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Eleanor O'Brien and Jeff Falen’s Persephone Farm is nestled between the south fork of the Santiam River and the foothills of Oregon’s Cascade Mountains. They have been farming on the banks of the Santiam River for 18 years. Their farm is approximately 55 acres, and they have ten acres in mixed vegetable cultivation. Jeff and Eleanor's ultimate goals are to create self-sustaining systems on their farm and to move away from all non-renewable resources.
We produce a number of machine transplanted crops, including broccoli, cauliflower, kohl rabi, fennel, cabbage, corn, lettuce, kale, collards, basil and parsley, as well as direct-seeded beets, chard, spinach, cilantro, turnips, rutabaga, bush beans and dill. These crops are distributed in strips among a number of rotational units.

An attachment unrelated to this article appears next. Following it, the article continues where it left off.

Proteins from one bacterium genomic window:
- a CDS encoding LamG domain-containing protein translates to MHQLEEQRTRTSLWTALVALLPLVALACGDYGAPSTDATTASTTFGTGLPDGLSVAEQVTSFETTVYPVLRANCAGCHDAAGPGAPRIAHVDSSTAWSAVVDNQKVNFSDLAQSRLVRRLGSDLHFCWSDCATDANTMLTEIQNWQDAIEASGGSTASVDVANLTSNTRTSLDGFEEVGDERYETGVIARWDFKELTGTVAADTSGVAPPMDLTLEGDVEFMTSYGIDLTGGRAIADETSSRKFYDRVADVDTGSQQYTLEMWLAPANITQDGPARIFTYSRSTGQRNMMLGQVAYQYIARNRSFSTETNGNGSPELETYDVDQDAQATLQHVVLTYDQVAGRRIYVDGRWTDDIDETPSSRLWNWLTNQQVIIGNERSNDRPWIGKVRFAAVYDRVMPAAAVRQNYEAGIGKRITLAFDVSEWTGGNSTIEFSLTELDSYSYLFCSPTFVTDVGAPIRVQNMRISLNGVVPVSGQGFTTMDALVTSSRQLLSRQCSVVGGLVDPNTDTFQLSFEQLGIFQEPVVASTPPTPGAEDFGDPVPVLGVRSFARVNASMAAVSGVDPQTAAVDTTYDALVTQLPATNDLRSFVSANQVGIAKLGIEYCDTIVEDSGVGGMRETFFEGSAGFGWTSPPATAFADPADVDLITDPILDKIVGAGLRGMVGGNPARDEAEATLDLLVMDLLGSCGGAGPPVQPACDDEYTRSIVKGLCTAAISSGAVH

Persephone Farm is involved in the Conservation Biological Control Project in which CBC practices are distributed within, between and around these commodities, as the farming operation permits. A number of CBC practices have evolved on the farm over the 18 years of current operation.
- plantings of sunflowers for birds and minute pirate bug (assumed to be a predator of cucumber beetle larvae);
- plantings of dill, cilantro, fennel, Agastache, Alyssum, Calendula and orache interspersed with cash crops, to attract and sustain various beneficial insects;
- an attempted hedgerow (which was not a success because of competition with weeds) of shrubs meant to attract and sustain birds, bees and beneficial insects;
- emphasis on cover-cropping fields not in cash crops, many with flowering plants such as vetch and clover;
- pastured poultry flock which hopefully consumes potentially harmful soil invertebrates;
- vigorous wild population of mustards, radishes, chickweed, speedwell etc., to sustain a vibrant wasp community
Photo by Lane Selman